The pound rose from near a four-month low versus the dollar after Bank of England Governor Mark Carney said an expectation of a recovery in wages may prompt policy makers to increase interest rates.
Sterling strengthened for the first time in four days against the euro after Carney said in a Sunday Times interview policy makers “don’t have to wait for the fact” to increase its benchmark rate from a record-low 0.5 percent, where it has been since March 2009. Investors may gain a clearer picture from the minutes of the Monetary Policy Committee’s last meeting, due to be published on Aug. 20. U.K. government bonds fell, pushing 10-year yields up from close to a 12-month low.
“Carney’s comments that the BOE would consider raising rates before real wages are growing sustainably and that there are a wide range of views on the MPC have been interpreted less dovishly,” said Lee Hardman, a foreign-exchange strategist at Bank of Tokyo-Mitsubishi UFJ Ltd. in London. “Recent pound weakness may prove only temporary, especially versus the euro.”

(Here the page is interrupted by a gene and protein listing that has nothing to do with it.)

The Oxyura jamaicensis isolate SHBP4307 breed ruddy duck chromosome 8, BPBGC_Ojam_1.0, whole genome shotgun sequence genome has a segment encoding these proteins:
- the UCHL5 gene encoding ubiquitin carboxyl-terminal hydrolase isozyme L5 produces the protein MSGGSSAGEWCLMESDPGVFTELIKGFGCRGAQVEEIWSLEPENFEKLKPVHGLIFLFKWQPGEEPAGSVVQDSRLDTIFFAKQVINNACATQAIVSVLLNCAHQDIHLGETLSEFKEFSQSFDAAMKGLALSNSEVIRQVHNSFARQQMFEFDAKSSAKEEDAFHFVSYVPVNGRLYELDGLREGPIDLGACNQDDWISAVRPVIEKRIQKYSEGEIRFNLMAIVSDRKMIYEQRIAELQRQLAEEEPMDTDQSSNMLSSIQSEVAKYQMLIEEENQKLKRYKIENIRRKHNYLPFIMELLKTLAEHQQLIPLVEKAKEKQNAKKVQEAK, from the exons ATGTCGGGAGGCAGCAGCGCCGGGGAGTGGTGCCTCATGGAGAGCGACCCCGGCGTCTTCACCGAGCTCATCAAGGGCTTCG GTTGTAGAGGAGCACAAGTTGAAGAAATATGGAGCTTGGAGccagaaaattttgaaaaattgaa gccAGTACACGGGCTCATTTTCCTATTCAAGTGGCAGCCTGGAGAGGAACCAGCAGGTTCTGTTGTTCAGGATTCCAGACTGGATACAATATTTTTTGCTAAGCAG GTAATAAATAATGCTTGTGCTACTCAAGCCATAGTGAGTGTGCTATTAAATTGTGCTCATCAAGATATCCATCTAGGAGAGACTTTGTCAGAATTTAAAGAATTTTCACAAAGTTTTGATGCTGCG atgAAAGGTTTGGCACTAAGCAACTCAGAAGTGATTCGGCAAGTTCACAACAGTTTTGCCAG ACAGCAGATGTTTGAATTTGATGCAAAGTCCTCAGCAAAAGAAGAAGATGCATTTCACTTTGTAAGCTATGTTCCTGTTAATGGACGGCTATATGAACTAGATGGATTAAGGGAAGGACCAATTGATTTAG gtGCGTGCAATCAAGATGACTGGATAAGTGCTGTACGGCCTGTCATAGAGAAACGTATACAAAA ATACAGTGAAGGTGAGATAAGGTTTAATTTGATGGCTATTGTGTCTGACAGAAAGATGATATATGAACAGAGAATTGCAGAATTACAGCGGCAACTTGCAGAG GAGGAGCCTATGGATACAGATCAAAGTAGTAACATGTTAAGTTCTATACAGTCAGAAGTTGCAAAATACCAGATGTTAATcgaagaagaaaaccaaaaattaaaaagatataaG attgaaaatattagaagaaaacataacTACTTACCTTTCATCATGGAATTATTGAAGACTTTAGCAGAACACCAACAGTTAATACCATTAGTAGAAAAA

The pound gained 0.2 percent to $1.6730 at 2:06 p.m. London time after falling to $1.6658 on Aug. 14, the lowest since April 8. The U.K. currency appreciated 0.4 percent to 80 pence per euro after touching 80.36 pence on Aug. 14, the weakest level since June 12.
Carney’s focus on wages was promoted in the BOE’s quarterly Inflation Report on Aug. 13, when the central bank said annual earnings growth at the end of this year would be half what it previously predicted. Data that day showed wages fell for the first time since 2009 in the second quarter.